Prepare for the Worst: Best Practices for Responding to Cybersecurity Breaches

Are You at Risk of a Cybersecurity Breach?

Do you:

  • Have a website or a mobile application?
  • Own, collect, store, or process sensitive data?
  • Use smartphones, email, social media, cloud based services or laptops?

You are at risk of cybersecurity breach!

You Need a Cybersecurity Program!

  • Do you have in place security policies and procedures reasonably designed to protect your system and sensitive data?
  • Reasonable security-protecting procedures will help minimize risk of liability to third parties and regulatory penalties.
  • A cybersecurity program should address what to do in the event of a breach.
  • The key to handling a security incident well is to prepare for it.

What if I Don’t Want to Spend the Money on a Cybersecurity Program?

  • It is far more expensive to deal with a breach than it is to take steps to put a cybersecurity program in place.
  • Must respond to a breach.
  • Could lose profits through disruption in operations.
  • Could be subject to civil or regulatory action relating to the breach.

Potential Liability for Security Breaches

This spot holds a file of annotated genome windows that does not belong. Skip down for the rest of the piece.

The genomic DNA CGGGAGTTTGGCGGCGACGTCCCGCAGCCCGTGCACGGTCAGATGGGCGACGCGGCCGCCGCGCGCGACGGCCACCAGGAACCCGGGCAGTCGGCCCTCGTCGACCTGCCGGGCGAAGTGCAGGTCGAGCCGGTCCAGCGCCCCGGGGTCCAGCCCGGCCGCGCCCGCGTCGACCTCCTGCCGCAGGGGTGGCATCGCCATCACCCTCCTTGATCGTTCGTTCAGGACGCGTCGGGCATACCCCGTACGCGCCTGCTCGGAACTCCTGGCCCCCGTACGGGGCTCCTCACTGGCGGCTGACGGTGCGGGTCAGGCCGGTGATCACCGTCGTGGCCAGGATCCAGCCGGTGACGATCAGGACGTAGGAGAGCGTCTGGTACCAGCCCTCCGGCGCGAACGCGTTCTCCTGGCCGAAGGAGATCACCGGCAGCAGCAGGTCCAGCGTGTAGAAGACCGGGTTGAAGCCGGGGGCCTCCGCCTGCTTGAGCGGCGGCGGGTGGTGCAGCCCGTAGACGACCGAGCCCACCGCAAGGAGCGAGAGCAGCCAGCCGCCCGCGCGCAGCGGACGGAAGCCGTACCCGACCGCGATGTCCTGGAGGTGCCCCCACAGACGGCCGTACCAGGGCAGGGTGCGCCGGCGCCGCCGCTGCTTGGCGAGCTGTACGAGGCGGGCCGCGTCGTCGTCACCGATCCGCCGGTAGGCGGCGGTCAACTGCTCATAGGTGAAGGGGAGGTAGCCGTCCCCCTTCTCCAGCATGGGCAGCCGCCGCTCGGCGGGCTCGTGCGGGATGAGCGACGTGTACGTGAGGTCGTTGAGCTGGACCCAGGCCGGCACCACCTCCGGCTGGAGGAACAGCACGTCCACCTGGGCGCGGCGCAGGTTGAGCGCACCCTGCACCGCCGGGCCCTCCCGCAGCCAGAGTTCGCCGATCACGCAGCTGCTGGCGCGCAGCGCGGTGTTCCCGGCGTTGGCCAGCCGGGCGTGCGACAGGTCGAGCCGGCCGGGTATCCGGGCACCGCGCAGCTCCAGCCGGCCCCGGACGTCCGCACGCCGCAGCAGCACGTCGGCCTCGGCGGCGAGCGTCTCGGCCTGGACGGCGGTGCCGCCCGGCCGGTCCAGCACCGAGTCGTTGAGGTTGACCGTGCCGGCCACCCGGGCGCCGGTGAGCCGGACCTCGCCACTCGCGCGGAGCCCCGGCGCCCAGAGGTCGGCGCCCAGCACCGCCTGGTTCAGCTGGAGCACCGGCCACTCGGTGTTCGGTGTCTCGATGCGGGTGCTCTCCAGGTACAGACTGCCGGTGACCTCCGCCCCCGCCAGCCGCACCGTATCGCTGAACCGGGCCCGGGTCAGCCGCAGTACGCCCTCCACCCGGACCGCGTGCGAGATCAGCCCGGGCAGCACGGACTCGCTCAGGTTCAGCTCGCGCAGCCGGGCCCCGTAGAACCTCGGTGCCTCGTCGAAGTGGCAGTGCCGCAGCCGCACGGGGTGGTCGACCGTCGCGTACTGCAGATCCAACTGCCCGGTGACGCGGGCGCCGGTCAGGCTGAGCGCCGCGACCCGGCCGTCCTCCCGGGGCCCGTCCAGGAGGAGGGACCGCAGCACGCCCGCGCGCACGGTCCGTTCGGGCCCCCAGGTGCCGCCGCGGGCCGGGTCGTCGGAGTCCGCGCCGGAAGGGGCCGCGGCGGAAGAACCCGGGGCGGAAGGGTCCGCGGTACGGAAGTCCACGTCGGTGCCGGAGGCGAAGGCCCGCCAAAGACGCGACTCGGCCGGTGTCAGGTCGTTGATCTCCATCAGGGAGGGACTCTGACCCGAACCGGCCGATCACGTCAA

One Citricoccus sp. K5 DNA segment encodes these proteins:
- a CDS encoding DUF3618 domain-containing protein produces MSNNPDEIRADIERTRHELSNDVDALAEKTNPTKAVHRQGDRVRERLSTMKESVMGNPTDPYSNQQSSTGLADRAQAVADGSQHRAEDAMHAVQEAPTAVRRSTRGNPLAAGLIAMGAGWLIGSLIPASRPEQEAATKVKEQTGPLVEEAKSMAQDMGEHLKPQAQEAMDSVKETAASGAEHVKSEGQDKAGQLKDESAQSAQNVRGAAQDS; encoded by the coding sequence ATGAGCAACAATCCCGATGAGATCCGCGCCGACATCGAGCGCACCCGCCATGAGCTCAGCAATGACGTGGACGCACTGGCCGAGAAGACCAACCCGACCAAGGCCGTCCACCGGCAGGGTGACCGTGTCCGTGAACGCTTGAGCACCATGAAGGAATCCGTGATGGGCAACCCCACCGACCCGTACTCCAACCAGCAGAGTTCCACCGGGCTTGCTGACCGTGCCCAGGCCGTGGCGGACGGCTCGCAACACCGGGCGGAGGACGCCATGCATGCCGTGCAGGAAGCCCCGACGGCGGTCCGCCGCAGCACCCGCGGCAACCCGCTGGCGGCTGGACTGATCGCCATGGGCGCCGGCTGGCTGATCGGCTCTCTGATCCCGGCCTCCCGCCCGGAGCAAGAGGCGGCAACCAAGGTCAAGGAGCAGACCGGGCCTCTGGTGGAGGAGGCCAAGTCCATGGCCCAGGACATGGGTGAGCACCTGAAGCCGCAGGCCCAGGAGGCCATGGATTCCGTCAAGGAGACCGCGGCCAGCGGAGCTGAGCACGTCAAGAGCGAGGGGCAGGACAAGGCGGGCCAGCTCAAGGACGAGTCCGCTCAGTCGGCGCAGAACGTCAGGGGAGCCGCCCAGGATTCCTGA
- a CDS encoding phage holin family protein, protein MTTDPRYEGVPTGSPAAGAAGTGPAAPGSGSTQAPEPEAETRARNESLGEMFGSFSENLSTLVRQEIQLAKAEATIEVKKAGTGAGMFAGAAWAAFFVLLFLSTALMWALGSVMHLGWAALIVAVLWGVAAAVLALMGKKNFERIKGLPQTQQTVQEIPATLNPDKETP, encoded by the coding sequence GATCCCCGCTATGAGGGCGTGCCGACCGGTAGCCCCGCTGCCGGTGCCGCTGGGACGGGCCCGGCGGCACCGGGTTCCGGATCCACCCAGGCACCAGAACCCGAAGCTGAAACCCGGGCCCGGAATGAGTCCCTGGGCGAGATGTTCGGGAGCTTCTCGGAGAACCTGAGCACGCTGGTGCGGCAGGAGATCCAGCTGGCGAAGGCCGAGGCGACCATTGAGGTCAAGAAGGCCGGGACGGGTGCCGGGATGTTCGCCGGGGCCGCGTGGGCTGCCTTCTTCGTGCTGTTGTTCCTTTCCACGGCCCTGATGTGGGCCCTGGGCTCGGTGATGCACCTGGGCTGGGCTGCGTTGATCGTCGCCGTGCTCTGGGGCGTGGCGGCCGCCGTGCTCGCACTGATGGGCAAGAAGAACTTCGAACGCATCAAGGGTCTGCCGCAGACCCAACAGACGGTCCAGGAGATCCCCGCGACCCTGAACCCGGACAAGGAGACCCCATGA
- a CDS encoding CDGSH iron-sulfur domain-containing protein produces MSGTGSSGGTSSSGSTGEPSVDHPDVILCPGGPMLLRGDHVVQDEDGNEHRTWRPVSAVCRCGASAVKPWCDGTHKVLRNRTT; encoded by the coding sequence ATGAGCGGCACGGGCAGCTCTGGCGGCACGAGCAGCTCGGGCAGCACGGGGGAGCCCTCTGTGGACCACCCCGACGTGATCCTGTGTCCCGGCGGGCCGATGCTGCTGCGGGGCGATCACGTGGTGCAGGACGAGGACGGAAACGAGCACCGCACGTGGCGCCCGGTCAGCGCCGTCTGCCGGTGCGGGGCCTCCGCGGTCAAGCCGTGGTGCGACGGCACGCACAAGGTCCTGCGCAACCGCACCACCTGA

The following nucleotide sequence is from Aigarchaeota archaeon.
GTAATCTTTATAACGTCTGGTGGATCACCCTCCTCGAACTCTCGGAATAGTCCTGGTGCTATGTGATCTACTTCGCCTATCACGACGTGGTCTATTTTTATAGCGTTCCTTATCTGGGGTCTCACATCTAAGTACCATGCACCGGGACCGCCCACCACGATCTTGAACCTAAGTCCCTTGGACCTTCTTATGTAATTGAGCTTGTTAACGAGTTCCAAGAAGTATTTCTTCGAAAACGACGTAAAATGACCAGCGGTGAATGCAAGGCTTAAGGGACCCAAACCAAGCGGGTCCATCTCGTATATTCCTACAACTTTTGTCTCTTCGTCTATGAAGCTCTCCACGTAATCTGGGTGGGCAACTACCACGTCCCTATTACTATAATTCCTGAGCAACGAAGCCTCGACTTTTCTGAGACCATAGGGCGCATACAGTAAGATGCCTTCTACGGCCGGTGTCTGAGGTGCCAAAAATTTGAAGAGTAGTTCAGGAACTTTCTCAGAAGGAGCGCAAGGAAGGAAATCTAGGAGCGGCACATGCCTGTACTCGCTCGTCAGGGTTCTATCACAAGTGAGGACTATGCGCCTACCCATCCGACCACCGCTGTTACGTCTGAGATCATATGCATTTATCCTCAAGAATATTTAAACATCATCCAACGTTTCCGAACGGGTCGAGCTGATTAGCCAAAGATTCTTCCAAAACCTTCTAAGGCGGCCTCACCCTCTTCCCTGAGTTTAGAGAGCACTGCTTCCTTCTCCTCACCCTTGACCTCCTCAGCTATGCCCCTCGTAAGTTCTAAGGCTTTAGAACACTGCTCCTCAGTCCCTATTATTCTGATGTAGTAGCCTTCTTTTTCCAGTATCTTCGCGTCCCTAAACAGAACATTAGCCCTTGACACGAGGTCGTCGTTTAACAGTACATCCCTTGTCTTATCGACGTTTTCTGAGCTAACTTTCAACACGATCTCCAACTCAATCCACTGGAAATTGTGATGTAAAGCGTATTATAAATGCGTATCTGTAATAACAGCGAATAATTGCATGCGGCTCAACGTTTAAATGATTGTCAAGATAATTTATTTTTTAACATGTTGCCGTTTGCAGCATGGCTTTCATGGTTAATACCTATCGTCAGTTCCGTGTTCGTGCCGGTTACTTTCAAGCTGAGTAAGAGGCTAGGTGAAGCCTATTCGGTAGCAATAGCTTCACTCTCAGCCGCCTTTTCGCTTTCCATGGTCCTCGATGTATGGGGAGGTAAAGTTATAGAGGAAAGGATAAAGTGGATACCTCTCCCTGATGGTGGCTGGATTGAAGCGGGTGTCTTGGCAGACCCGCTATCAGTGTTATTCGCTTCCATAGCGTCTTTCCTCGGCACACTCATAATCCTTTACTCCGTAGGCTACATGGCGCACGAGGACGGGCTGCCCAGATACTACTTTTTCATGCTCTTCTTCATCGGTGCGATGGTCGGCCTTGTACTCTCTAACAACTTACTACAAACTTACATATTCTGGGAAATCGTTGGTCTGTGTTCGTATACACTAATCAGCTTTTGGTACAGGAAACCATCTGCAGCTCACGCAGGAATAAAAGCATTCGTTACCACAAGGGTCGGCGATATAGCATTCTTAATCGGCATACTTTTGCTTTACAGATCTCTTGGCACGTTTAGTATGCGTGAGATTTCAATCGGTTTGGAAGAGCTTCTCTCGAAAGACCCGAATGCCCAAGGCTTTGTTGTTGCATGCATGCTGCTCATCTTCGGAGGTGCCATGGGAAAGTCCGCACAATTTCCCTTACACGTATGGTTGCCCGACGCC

Examples of Some Private Rights of Action.

  • Negligence.
  • Breach of contract.
  • Breach of fiduciary duty.
  • Invasion of privacy.
  • Conversion.
  • Unjust enrichment.
  • Class actions.
  • Waste of corporate assets.
  • Abuse of control.
  • Shareholder derivative suits.

Examples of Regulatory Action.

  • FTC enforcement actions due to inadequate data privacy and security measures.
  • HHS enforcement actions against entities covered by HIPAA who fail to comply with privacy and security rules.
  • Security and Exchange Commission can take action for failure to fully or timely disclose a material data breach.
  • State enforcement actions can overlap with federal enforcement actions relating to the same security breach.

Will a Cybersecurity Program Completely Insulate Me from a Breach?

  • No!
  • STILL at risk of breach!
  • No security program is invincible.

What Do I Do if There Has Been a Breach?

  • If you have a cybersecurity program in place, look there first for guidance.
  • Stop continuing breaches by calling in a tech expert if necessary.
  • Assess the extent of the breach by beginning an investigation immediately.
  • Promptly coordinate a response to the breach.

Response to a Breach
Identify regulatory requirements affecting your response to the breach.

  • Release of some sensitive information may trigger notice obligations.
  • State law, depending on residency of affected parties.